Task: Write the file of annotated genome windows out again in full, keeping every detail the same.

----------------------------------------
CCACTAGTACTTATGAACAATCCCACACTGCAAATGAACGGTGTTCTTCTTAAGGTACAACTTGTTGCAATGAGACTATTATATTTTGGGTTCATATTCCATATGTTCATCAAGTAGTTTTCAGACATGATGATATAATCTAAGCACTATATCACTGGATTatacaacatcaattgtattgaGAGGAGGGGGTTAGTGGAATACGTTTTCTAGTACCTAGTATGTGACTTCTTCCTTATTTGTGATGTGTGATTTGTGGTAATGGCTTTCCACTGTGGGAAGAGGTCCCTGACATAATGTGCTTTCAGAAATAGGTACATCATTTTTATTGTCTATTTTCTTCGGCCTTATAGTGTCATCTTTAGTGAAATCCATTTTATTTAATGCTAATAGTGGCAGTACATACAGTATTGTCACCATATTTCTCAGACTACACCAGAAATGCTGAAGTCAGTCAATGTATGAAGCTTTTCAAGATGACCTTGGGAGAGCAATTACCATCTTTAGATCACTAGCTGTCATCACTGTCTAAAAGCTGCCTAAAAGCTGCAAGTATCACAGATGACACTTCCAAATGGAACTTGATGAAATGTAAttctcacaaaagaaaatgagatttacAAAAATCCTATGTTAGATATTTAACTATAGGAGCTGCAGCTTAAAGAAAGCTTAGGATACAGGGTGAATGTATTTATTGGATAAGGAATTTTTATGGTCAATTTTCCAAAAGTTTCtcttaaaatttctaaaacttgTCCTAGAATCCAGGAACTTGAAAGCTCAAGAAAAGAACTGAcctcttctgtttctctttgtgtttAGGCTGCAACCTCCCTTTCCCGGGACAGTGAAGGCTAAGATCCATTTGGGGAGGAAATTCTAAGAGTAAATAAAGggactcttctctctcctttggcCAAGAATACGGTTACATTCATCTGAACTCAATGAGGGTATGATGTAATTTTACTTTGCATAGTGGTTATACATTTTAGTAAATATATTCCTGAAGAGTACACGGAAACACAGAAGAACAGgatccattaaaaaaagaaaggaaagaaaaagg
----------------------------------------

CCACTAGTACTTATGAACAATCCCACACTGCAAATGAACGGTGTTCTTCTTAAGGTACAACTTGTTGCAATGAGACTATTATATTTTGGGTTCATATTCCATATGTTCATCAAGTAGTTTTCAGACATGATGATATAATCTAAGCACTATATCACTGGATTatacaacatcaattgtattgaGAGGAGGGGGTTAGTGGAATACGTTTTCTAGTACCTAGTATGTGACTTCTTCCTTATTTGTGATGTGTGATTTGTGGTAATGGCTTTCCACTGTGGGAAGAGGTCCCTGACATAATGTGCTTTCAGAAATAGGTACATCATTTTTATTGTCTATTTTCTTCGGCCTTATAGTGTCATCTTTAGTGAAATCCATTTTATTTAATGCTAATAGTGGCAGTACATACAGTATTGTCACCATATTTCTCAGACTACACCAGAAATGCTGAAGTCAGTCAATGTATGAAGCTTTTCAAGATGACCTTGGGAGAGCAATTACCATCTTTAGATCACTAGCTGTCATCACTGTCTAAAAGCTGCCTAAAAGCTGCAAGTATCACAGATGACACTTCCAAATGGAACTTGATGAAATGTAAttctcacaaaagaaaatgagatttacAAAAATCCTATGTTAGATATTTAACTATAGGAGCTGCAGCTTAAAGAAAGCTTAGGATACAGGGTGAATGTATTTATTGGATAAGGAATTTTTATGGTCAATTTTCCAAAAGTTTCtcttaaaatttctaaaacttgTCCTAGAATCCAGGAACTTGAAAGCTCAAGAAAAGAACTGAcctcttctgtttctctttgtgtttAGGCTGCAACCTCCCTTTCCCGGGACAGTGAAGGCTAAGATCCATTTGGGGAGGAAATTCTAAGAGTAAATAAAGggactcttctctctcctttggcCAAGAATACGGTTACATTCATCTGAACTCAATGAGGGTATGATGTAATTTTACTTTGCATAGTGGTTATACATTTTAGTAAATATATTCCTGAAGAGTACACGGAAACACAGAAGAACAGgatccattaaaaaaagaaaggaaagaaaaagg